by Barry Weisleder – February, 2005
Last month we reported on the struggle of members of the Public Service Alliance of Canada, who had embarked on a brave battle last summer against harmful government cuts to public services and jobs. The militant walk outs were cut short and a huge strike mandate was betrayed by top union officials, who talked ‘rejection’ but channelled the ranks into accepting an inferior deal.
In an update, Ian Shaw, president of PSAC Local 574 in Scarborough (Toronto) writes: “Over the past year, seven major federal Treasury Board and Agency bargaining units entered their final stages of negotiations. Some groups (such as Parks Canada workers who waged a 55-day strike in late summer 2004) achieved decent tentative agreements. But the most
controversial settlement occurred at the biggest bargaining table, representing a range of federal government workers—from office clerks to immigration
officers, from parole officers to community development workers.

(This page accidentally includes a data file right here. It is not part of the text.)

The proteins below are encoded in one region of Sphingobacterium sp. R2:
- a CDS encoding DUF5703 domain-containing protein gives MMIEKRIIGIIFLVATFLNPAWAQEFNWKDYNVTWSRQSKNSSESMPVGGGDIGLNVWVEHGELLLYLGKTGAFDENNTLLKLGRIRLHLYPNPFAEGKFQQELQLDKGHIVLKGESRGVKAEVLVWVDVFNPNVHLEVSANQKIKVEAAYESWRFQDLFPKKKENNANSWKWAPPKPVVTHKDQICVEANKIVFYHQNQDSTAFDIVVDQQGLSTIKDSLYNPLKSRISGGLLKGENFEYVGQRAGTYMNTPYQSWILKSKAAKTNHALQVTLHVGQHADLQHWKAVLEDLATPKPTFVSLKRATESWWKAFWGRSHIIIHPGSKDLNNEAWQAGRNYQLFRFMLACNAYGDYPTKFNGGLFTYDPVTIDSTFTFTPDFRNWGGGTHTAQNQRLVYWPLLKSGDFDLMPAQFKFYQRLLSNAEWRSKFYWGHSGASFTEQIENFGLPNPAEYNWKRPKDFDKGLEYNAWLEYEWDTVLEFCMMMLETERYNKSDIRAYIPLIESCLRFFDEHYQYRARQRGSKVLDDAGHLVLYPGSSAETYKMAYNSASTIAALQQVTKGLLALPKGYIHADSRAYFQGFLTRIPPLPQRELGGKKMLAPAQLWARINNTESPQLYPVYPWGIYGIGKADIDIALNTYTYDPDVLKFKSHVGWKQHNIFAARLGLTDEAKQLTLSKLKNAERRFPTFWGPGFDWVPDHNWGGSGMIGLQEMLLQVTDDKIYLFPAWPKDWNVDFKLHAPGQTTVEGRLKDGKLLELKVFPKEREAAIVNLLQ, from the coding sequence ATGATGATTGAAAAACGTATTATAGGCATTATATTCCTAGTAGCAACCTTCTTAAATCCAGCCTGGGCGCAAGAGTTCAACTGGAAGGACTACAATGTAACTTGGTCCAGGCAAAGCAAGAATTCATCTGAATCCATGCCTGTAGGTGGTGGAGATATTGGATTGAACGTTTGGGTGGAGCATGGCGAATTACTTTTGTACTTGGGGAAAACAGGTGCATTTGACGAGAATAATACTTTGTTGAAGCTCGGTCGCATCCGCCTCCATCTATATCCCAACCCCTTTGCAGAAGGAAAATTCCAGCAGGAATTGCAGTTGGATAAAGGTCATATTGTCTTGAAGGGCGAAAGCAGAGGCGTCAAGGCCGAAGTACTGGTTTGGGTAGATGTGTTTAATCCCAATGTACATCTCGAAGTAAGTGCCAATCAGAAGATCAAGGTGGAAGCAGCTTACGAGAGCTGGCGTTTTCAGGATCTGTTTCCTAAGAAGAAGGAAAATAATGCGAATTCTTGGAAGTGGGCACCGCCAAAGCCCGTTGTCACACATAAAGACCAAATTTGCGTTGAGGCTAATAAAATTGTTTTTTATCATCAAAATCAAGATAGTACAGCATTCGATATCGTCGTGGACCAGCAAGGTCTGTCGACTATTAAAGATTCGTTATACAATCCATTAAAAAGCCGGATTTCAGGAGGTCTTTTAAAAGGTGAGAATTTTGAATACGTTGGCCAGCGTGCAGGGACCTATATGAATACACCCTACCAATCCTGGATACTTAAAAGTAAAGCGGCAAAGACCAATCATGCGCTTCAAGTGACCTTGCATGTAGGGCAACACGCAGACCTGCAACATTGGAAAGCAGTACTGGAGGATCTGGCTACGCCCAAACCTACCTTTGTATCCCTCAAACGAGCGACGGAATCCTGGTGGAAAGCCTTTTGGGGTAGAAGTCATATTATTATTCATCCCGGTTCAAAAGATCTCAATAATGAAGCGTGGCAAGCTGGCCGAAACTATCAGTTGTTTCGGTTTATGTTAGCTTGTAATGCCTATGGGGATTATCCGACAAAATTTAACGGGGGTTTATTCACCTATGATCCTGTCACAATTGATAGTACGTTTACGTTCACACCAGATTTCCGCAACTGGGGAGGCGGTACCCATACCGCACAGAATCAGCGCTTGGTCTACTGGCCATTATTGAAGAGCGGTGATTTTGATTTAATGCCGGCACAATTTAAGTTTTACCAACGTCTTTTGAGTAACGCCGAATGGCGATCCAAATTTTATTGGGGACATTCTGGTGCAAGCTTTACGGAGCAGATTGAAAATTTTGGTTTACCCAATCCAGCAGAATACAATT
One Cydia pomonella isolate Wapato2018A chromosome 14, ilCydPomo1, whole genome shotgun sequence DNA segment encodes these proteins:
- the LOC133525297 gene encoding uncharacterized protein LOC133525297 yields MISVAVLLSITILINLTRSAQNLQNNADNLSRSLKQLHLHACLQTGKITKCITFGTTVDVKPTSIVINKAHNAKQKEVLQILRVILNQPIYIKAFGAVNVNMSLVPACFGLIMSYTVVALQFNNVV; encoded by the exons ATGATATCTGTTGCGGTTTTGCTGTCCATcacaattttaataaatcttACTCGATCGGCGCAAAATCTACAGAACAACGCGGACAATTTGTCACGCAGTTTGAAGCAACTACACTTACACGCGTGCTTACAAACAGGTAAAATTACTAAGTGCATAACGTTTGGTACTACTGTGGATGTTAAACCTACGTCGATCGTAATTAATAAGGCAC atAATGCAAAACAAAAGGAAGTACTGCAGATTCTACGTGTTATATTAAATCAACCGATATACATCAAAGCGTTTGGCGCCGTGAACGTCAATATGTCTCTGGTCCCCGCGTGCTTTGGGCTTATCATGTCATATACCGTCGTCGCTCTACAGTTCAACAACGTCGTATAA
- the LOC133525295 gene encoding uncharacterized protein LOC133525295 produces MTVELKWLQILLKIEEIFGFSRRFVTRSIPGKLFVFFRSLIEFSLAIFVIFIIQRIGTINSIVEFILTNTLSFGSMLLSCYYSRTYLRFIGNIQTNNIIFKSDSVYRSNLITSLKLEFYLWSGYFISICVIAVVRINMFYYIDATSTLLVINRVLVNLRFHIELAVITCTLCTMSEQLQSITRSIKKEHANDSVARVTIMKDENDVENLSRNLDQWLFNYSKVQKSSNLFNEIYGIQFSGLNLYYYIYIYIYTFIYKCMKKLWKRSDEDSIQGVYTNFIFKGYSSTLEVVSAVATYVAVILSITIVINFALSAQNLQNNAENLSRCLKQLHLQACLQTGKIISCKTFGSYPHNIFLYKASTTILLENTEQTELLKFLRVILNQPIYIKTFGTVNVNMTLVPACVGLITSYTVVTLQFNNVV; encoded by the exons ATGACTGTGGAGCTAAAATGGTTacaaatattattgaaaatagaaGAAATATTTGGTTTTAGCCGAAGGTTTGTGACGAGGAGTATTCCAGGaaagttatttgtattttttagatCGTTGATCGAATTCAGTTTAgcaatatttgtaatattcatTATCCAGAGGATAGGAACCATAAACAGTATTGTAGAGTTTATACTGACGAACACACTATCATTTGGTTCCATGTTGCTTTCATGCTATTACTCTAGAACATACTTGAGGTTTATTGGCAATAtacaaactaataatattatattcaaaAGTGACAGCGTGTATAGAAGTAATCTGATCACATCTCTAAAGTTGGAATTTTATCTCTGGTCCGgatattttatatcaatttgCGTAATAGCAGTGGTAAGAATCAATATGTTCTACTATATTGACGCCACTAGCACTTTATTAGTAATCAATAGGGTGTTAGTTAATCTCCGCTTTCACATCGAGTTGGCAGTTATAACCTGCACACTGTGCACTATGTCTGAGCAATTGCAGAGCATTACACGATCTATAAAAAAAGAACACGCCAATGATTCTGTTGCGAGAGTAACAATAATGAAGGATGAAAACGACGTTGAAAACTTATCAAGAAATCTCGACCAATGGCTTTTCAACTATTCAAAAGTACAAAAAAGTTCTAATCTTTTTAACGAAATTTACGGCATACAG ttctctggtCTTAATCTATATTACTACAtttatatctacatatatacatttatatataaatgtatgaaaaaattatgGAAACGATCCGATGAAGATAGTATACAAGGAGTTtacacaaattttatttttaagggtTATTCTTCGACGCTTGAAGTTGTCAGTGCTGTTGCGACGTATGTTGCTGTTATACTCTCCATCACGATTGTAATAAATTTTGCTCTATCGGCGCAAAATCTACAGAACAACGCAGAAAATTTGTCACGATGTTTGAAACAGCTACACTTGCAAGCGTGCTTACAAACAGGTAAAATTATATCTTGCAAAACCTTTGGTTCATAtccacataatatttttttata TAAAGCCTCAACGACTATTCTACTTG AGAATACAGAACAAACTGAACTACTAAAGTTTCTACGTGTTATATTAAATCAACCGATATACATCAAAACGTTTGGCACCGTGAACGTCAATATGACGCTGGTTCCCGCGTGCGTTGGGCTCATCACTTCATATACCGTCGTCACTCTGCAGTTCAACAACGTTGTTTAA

“Fully 15 weeks after sending members back to work to vote on the employer's final offer, the PSAC top leadership concluded the ballot process. This was a
process that seemed designed to wear down the resolve of members to fight a federal Liberal government offer full of labour concessions, and a wage offer not likely to keep pace with the cost of living over the next four years.
“The bargaining team ’recommended’ rejection. But there was a subtle ‘vote yes’ message hidden in the lack-luster NO campaign. Predictably, by the time all the votes were counted in January, members of the 80,000 strong unit had voted 72% to accept.
Ironically, the same percentage had voted for strike action months before in what must be one of the most stunning displays of how not to conduct bargaining by a major union in recent memory....
“The result is a new contract that freezes wages for 8000 customs and border services workers, destroys language that protected shift worker needs-based
leave, and eliminates marriage leave altogether. In addition, the employer refused to address job security, which will likely be under attack as the
Federal Government Program Review sets out to strip millions of dollars from departmental budgets, as the contracting-out agenda continues.
“Nonetheless, resistance by activists did make some inroads. Despite the bad time frames and the general demoralization amongst a membership stripped of a strike only three days old in October, PSAC members in Ontario actually voted to reject the deal.”